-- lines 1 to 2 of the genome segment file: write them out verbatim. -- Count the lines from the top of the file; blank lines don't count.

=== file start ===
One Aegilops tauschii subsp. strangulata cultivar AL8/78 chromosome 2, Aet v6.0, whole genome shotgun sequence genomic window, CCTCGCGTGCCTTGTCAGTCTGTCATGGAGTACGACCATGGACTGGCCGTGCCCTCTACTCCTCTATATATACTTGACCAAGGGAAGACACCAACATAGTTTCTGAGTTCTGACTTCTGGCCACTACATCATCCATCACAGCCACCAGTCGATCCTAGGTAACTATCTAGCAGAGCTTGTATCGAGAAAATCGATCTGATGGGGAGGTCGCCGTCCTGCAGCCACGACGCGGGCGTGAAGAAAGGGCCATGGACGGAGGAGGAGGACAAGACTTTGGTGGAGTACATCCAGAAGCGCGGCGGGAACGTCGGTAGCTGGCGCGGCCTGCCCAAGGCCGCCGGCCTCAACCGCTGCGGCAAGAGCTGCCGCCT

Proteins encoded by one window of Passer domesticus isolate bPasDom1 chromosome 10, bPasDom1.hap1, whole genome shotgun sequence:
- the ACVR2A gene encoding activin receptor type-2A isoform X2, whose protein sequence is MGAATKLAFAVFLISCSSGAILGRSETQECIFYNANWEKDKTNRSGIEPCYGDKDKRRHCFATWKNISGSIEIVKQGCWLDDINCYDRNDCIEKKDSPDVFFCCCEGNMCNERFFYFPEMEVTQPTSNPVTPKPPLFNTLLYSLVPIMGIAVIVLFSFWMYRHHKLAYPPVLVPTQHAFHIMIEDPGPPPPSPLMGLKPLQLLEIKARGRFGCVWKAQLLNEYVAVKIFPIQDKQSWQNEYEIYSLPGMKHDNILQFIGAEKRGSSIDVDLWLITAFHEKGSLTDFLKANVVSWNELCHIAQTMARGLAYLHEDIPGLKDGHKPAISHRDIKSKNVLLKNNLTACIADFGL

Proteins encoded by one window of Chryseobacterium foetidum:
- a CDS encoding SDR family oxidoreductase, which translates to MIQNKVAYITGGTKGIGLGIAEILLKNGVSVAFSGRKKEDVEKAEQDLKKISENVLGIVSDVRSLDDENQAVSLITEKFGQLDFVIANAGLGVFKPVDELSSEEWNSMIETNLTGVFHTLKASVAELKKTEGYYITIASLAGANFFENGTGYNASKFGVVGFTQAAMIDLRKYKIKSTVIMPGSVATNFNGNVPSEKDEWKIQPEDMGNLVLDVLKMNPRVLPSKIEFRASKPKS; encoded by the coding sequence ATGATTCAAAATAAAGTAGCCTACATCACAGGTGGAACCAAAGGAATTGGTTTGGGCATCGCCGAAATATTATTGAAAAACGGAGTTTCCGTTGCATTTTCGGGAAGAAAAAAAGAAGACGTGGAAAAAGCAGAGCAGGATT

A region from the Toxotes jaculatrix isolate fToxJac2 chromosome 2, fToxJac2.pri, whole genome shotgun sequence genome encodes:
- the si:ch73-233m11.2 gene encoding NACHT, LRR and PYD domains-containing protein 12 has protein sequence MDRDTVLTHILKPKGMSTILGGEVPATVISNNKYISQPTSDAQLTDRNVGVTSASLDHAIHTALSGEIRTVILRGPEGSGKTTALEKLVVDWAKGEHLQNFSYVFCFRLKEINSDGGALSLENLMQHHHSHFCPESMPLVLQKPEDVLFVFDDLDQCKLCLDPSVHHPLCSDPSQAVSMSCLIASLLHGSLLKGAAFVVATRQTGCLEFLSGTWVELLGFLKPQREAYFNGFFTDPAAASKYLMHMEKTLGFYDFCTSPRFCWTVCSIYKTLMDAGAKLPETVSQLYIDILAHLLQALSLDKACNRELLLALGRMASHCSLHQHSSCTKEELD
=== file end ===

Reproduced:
One Aegilops tauschii subsp. strangulata cultivar AL8/78 chromosome 2, Aet v6.0, whole genome shotgun sequence genomic window, CCTCGCGTGCCTTGTCAGTCTGTCATGGAGTACGACCATGGACTGGCCGTGCCCTCTACTCCTCTATATATACTTGACCAAGGGAAGACACCAACATAGTTTCTGAGTTCTGACTTCTGGCCACTACATCATCCATCACAGCCACCAGTCGATCCTAGGTAACTATCTAGCAGAGCTTGTATCGAGAAAATCGATCTGATGGGGAGGTCGCCGTCCTGCAGCCACGACGCGGGCGTGAAGAAAGGGCCATGGACGGAGGAGGAGGACAAGACTTTGGTGGAGTACATCCAGAAGCGCGGCGGGAACGTCGGTAGCTGGCGCGGCCTGCCCAAGGCCGCCGGCCTCAACCGCTGCGGCAAGAGCTGCCGCCT

Proteins encoded by one window of Passer domesticus isolate bPasDom1 chromosome 10, bPasDom1.hap1, whole genome shotgun sequence: